I was reading my fellow parishioner Russ Smith's blog Jack of Clubs, and found the following excellent paragraph:
"The most important thing to remember about Sola Scriptura is that its purpose is the liberty of the Christian. We see this in Aritcle VI [of the Thirty-Nine Articles] in the provision that whatever is not found in scripture "is not to be required of any man, that it should be believed as an article of the faith". The concern of the reformers was not to state an abstract epistemological principle, but to correct a specific abuse that had crept up in the church. Too often in evangelical and reformed churches this principle is seen as an end in itself; as if the purpose of worshipping God were to avoid any unbiblical practices, rather than the other way around. This back-door pharisaism is particularly ironic because it uses the very principle that ought to free us from fear as a source of anxiety -- the haunting fear that we might do something that isn't found in the Bible."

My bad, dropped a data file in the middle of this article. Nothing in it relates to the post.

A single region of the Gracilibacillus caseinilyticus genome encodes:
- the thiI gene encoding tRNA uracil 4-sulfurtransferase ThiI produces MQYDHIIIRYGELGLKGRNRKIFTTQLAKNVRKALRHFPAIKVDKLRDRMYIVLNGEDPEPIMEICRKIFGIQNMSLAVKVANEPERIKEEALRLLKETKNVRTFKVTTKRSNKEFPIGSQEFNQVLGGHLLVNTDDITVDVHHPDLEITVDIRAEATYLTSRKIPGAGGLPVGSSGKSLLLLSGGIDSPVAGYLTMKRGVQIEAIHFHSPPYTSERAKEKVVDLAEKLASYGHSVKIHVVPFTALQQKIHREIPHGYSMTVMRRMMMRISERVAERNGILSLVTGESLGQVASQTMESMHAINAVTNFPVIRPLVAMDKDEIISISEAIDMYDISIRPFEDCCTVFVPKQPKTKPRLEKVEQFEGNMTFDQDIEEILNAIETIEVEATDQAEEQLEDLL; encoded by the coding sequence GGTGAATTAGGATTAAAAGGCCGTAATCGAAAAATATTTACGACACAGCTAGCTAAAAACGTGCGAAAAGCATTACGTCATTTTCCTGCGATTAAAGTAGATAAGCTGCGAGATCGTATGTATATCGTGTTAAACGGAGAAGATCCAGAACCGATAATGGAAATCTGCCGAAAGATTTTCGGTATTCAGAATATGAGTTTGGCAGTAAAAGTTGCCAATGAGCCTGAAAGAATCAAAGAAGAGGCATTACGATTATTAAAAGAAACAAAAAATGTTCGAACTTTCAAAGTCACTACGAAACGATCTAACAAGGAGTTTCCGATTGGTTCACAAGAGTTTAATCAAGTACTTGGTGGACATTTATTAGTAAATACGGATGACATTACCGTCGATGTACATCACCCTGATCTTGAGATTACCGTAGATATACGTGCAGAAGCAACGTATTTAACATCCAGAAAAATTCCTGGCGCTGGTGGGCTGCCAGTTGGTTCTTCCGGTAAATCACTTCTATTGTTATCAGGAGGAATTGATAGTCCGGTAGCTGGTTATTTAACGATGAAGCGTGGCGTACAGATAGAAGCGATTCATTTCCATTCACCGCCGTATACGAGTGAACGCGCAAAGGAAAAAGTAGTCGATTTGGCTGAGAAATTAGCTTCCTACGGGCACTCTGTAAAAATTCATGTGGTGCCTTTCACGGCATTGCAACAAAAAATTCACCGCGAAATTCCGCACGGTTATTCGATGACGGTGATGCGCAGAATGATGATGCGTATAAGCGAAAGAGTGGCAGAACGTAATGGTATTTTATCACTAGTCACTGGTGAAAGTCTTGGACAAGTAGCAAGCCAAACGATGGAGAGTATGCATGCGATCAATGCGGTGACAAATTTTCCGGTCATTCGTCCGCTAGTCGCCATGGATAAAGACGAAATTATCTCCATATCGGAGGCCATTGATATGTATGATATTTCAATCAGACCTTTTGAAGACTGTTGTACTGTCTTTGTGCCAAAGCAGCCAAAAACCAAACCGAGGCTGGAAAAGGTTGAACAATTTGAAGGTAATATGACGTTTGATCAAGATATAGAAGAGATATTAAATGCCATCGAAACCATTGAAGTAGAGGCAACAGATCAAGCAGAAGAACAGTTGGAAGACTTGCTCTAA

Russ' point strikes me as correct. Sola Scriptura is meant to be a liberating principle that frees us to obey the Lord. It was definitely not intended to be a tool with which those who are impossible to please may disrupt the peace of the established Church of God. You can read Russ' entire article here.